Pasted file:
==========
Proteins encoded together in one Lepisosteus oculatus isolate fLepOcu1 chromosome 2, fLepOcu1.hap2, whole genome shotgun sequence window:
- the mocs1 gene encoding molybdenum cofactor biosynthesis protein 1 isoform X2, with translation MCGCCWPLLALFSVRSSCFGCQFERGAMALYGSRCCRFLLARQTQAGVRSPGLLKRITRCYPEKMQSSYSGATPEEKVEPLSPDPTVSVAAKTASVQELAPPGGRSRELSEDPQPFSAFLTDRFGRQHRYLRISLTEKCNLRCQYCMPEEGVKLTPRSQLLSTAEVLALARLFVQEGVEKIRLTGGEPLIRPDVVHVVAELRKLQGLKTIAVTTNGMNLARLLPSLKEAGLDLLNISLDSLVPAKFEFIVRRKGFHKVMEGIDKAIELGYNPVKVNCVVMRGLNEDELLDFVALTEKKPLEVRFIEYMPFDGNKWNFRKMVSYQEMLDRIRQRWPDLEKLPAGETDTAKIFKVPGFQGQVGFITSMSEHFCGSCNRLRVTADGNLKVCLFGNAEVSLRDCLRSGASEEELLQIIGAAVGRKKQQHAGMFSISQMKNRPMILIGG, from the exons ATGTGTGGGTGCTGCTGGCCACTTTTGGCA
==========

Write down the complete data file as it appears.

Proteins encoded together in one Lepisosteus oculatus isolate fLepOcu1 chromosome 2, fLepOcu1.hap2, whole genome shotgun sequence window:
- the mocs1 gene encoding molybdenum cofactor biosynthesis protein 1 isoform X2, with translation MCGCCWPLLALFSVRSSCFGCQFERGAMALYGSRCCRFLLARQTQAGVRSPGLLKRITRCYPEKMQSSYSGATPEEKVEPLSPDPTVSVAAKTASVQELAPPGGRSRELSEDPQPFSAFLTDRFGRQHRYLRISLTEKCNLRCQYCMPEEGVKLTPRSQLLSTAEVLALARLFVQEGVEKIRLTGGEPLIRPDVVHVVAELRKLQGLKTIAVTTNGMNLARLLPSLKEAGLDLLNISLDSLVPAKFEFIVRRKGFHKVMEGIDKAIELGYNPVKVNCVVMRGLNEDELLDFVALTEKKPLEVRFIEYMPFDGNKWNFRKMVSYQEMLDRIRQRWPDLEKLPAGETDTAKIFKVPGFQGQVGFITSMSEHFCGSCNRLRVTADGNLKVCLFGNAEVSLRDCLRSGASEEELLQIIGAAVGRKKQQHAGMFSISQMKNRPMILIGG, from the exons ATGTGTGGGTGCTGCTGGCCACTTTTGGCA